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5.11: Grammaticality

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    Grammaticality, from Sarah Harmon

    Video Script

    The last thing to talk about with respect to syntax or structure is grammaticality. This is to be a fascinating area, I find, because it really underlies this element of language that no one piece stands alone. We have already talked about how morphology and syntax will blend, and we have talked about how morphology and phonology blend. Grammaticality is how syntax and semantics blend, and that's an important aspect with respect to linguistics, especially given what Noam Chomsky has said in the past.

    Let me explain. When Noam Chomsky first came up with what we now call to formative syntax or generative theory, there's a few names for it. When he first came up with that, his initial goal was to show that syntax and semantics are completely different things. In doing that, he established what grammaticality is. Grammaticality focuses on only the syntax and not the semantics. Grammaticality is how we know a sentence to work with respect to structure. Going back to that construction metaphor, if something is grammatical, then the beams are straight and true, everything is plumb, and the structure will stand. It doesn't tell you anything about the colors being used or the shape of the little spout that's coming off of some random wall. It is only talking about the internal structure: the studs, the roof, you get the point.

    Chomsky’s example sentence was this: Colorless green ideas sleep furiously. Now, when I say that sentence, you probably have a massive question mark on your face, and rightly so, because that sentence does not make sense. But it is a grammatical sentence, and that was Chomsky's point: that grammaticality is different than meaning. Meaning is a different aspect; certainly, there's nothing about that statement that makes sense semantically.

    · If something is colorless it can't be green, that's just an oxymoron.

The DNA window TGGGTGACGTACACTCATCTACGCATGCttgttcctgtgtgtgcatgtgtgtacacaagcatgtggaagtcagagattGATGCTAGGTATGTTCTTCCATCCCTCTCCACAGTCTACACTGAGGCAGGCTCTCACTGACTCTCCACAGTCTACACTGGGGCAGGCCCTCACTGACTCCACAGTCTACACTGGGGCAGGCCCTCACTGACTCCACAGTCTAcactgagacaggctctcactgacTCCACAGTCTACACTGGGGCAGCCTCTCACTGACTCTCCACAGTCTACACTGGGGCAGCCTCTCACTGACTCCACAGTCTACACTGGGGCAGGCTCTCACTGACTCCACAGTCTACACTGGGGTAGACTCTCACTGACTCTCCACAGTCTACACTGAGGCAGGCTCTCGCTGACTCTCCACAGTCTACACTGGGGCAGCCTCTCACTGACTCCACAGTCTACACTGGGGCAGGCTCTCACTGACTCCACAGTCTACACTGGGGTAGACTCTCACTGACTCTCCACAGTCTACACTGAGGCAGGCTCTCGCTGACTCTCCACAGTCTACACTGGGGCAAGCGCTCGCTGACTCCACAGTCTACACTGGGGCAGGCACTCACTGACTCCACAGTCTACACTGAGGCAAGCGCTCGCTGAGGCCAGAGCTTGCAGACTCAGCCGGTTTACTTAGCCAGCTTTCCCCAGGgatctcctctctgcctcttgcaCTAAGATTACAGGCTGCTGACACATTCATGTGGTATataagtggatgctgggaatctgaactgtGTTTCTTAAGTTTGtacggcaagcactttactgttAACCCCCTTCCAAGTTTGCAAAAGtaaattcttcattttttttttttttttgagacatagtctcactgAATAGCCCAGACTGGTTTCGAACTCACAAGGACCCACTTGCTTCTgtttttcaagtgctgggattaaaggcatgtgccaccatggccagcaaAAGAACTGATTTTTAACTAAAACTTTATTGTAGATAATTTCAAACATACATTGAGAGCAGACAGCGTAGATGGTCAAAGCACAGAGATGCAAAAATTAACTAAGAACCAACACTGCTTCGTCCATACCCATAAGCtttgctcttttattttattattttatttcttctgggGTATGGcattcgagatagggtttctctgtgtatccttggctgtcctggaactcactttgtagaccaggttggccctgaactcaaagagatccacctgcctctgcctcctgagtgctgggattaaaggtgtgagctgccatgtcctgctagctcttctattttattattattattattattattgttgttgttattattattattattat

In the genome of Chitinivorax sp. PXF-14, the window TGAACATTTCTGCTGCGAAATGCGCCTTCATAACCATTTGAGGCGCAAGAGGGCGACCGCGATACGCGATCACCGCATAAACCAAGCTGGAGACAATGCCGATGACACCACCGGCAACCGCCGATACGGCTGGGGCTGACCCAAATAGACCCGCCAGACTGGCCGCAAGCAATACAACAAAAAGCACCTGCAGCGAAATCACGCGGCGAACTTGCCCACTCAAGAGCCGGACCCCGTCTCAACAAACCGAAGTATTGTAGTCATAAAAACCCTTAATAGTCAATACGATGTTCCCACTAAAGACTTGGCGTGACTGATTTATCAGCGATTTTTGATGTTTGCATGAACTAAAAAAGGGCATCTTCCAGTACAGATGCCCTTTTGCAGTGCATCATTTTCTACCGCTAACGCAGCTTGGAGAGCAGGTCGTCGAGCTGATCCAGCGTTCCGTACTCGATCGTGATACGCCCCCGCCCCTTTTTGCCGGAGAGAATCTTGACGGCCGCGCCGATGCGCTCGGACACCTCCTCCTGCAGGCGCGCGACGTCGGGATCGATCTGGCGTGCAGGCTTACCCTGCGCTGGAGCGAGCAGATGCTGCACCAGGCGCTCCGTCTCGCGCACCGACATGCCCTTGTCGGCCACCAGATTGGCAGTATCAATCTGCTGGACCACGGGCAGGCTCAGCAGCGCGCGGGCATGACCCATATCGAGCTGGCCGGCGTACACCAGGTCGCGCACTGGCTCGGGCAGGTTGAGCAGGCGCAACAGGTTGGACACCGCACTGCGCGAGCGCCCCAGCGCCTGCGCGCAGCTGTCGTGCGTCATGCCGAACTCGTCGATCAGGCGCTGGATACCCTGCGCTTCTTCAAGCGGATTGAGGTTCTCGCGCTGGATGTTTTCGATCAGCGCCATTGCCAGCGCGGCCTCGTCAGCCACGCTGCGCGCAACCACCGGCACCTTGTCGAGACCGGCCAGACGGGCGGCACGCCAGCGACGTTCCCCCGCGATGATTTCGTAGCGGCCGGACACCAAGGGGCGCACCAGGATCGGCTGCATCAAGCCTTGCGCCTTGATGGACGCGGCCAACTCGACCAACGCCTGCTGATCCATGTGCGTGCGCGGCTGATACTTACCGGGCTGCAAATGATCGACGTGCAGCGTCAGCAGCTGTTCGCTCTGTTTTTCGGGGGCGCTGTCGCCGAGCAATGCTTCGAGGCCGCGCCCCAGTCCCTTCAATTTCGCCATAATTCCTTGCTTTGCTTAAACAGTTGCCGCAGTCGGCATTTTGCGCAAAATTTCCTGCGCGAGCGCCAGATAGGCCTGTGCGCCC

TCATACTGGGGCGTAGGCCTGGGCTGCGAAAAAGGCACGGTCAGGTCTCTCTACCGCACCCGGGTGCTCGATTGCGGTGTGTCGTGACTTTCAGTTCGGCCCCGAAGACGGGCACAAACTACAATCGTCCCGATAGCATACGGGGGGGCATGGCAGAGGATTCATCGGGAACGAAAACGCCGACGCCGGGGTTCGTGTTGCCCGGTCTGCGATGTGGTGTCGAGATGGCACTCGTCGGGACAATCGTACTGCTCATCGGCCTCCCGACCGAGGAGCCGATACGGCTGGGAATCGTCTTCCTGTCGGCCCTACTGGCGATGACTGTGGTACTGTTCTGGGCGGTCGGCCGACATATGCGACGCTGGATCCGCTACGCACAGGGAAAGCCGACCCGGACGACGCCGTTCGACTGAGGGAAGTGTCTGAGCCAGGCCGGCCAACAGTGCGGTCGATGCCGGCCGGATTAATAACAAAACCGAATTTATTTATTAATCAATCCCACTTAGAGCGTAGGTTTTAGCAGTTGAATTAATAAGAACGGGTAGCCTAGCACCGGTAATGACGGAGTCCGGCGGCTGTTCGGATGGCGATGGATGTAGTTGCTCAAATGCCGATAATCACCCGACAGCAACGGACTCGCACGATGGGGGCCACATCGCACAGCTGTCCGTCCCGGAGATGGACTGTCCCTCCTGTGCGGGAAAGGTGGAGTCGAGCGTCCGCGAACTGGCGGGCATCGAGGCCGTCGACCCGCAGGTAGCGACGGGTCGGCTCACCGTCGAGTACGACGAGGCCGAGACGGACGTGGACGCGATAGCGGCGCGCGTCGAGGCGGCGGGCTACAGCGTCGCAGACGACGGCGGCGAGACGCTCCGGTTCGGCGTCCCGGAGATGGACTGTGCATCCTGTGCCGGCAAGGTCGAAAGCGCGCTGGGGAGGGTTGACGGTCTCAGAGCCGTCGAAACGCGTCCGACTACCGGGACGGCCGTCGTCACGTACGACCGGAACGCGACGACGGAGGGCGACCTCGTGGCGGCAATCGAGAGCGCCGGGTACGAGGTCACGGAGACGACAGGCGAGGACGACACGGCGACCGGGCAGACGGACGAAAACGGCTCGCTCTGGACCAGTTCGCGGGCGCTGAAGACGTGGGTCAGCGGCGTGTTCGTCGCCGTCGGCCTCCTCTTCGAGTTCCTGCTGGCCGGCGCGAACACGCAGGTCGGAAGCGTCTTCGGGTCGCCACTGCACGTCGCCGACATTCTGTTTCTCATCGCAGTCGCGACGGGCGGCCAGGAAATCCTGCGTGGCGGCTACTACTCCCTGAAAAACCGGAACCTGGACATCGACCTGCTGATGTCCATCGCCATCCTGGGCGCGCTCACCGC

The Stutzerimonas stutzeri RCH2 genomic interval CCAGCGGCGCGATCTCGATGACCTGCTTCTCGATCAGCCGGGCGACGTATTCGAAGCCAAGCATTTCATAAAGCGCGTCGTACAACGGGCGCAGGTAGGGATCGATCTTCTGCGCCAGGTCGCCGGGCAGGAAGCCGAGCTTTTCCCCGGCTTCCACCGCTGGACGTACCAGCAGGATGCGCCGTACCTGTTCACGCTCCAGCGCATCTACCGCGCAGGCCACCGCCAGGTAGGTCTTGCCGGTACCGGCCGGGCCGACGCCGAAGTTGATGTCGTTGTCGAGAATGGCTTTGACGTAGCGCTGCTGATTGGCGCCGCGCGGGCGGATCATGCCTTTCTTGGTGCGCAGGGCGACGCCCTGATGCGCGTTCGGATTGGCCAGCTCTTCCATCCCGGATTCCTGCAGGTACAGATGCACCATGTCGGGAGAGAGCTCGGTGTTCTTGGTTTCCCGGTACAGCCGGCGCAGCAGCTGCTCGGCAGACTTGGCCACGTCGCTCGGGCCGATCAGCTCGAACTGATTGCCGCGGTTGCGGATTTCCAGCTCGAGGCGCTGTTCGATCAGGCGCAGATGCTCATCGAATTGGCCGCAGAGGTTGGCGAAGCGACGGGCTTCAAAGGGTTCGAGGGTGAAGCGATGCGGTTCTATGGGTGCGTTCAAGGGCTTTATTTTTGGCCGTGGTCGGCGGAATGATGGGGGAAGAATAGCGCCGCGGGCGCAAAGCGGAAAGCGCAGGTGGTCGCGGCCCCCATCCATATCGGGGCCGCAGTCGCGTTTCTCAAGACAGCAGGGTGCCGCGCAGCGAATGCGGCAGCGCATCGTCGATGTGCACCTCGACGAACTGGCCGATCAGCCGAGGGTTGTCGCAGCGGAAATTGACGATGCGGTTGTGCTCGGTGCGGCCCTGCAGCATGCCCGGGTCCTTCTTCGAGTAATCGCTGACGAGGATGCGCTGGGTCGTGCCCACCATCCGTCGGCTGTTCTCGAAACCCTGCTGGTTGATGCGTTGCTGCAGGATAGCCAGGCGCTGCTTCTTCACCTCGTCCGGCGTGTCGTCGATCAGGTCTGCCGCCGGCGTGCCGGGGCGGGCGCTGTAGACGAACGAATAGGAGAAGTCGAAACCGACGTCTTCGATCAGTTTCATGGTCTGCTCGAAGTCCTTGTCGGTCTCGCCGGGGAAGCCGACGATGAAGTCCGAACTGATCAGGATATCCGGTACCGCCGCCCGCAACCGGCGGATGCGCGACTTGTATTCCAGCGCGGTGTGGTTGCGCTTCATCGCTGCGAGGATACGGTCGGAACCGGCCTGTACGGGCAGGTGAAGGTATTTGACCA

· Ideas can't have color anyway; they're abstract, they're not concrete.

    · Ideas also cannot sleep; it's just impossible.

    · Even if they could, they cannot sleep furiously, because it is impossible to sleep furiously. Furiously would imply emotion, where sleep is usually devoid of it.

    So, it does not make sense semantically. But it does grammatically. It follows the phrase structure rules perfectly. Not only that, this is what helps to explain, in some ways, why we can get various combinations but they don't make sense. They make sense structurally, but they don't necessarily make sense semantically.

    All of you have had experience learning a second language in some way, shape or form. One of the frustrating pieces of learning a new language is learning how the structure and the meaning combine. When we start to learn grammaticality, it starts to make some sense. But until we're fluent, we will always produce sentences that maybe resemble a little bit of our colorless green ideas asleep furiously, in that they make sense structurally, you just wouldn't put those concepts together.

    So then, what makes a sentence ungrammatical? It means that you have not followed the phrase structure rules. We always mark that in syntax with an asterisk. So, for example, those same words, the same lexicon, if I mess up the order and say Furious sleep ideas green colorless. That isn't ungrammatical sentence. How do we know? It breaks a whole bunch of phrase structure rules.